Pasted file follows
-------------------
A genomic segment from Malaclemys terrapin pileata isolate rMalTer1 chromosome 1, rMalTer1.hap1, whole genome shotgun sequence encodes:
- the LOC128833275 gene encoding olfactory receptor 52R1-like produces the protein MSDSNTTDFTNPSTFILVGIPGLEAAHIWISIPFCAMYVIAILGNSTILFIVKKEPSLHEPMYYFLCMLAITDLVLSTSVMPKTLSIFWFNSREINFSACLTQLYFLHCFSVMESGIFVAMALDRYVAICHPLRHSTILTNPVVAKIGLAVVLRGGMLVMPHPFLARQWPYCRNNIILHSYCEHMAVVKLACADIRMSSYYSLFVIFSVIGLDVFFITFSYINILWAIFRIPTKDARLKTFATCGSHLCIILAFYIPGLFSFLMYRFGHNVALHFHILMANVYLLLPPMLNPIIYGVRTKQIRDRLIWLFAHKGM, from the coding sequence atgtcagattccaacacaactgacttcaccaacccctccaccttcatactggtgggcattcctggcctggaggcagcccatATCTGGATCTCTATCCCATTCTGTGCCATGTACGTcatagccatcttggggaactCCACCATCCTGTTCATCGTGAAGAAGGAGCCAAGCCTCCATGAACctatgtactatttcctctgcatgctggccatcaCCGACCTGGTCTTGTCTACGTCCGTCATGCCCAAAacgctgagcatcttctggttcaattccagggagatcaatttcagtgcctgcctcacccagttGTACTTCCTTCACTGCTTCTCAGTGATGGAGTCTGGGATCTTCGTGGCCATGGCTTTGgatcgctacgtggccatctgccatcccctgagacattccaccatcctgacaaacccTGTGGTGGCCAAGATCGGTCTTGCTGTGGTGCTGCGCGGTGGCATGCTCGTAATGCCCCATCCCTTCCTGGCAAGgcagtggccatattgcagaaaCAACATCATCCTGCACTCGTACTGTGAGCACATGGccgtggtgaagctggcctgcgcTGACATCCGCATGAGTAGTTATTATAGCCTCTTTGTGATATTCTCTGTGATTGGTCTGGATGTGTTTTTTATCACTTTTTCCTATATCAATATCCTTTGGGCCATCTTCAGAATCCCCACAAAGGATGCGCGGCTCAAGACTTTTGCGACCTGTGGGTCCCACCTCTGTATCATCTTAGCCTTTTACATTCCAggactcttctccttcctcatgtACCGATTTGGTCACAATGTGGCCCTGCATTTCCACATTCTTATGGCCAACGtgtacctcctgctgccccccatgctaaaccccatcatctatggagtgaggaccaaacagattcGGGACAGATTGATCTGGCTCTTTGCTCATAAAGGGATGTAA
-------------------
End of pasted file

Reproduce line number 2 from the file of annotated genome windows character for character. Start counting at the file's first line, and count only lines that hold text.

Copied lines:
- the LOC128833275 gene encoding olfactory receptor 52R1-like produces the protein MSDSNTTDFTNPSTFILVGIPGLEAAHIWISIPFCAMYVIAILGNSTILFIVKKEPSLHEPMYYFLCMLAITDLVLSTSVMPKTLSIFWFNSREINFSACLTQLYFLHCFSVMESGIFVAMALDRYVAICHPLRHSTILTNPVVAKIGLAVVLRGGMLVMPHPFLARQWPYCRNNIILHSYCEHMAVVKLACADIRMSSYYSLFVIFSVIGLDVFFITFSYINILWAIFRIPTKDARLKTFATCGSHLCIILAFYIPGLFSFLMYRFGHNVALHFHILMANVYLLLPPMLNPIIYGVRTKQIRDRLIWLFAHKGM, from the coding sequence atgtcagattccaacacaactgacttcaccaacccctccaccttcatactggtgggcattcctggcctggaggcagcccatATCTGGATCTCTATCCCATTCTGTGCCATGTACGTcatagccatcttggggaactCCACCATCCTGTTCATCGTGAAGAAGGAGCCAAGCCTCCATGAACctatgtactatttcctctgcatgctggccatcaCCGACCTGGTCTTGTCTACGTCCGTCATGCCCAAAacgctgagcatcttctggttcaattccagggagatcaatttcagtgcctgcctcacccagttGTACTTCCTTCACTGCTTCTCAGTGATGGAGTCTGGGATCTTCGTGGCCATGGCTTTGgatcgctacgtggccatctgccatcccctgagacattccaccatcctgacaaacccTGTGGTGGCCAAGATCGGTCTTGCTGTGGTGCTGCGCGGTGGCATGCTCGTAATGCCCCATCCCTTCCTGGCAAGgcagtggccatattgcagaaaCAACATCATCCTGCACTCGTACTGTGAGCACATGGccgtggtgaagctggcctgcgcTGACATCCGCATGAGTAGTTATTATAGCCTCTTTGTGATATTCTCTGTGATTGGTCTGGATGTGTTTTTTATCACTTTTTCCTATATCAATATCCTTTGGGCCATCTTCAGAATCCCCACAAAGGATGCGCGGCTCAAGACTTTTGCGACCTGTGGGTCCCACCTCTGTATCATCTTAGCCTTTTACATTCCAggactcttctccttcctcatgtACCGATTTGGTCACAATGTGGCCCTGCATTTCCACATTCTTATGGCCAACGtgtacctcctgctgccccccatgctaaaccccatcatctatggagtgaggaccaaacagattcGGGACAGATTGATCTGGCTCTTTGCTCATAAAGGGATGTAA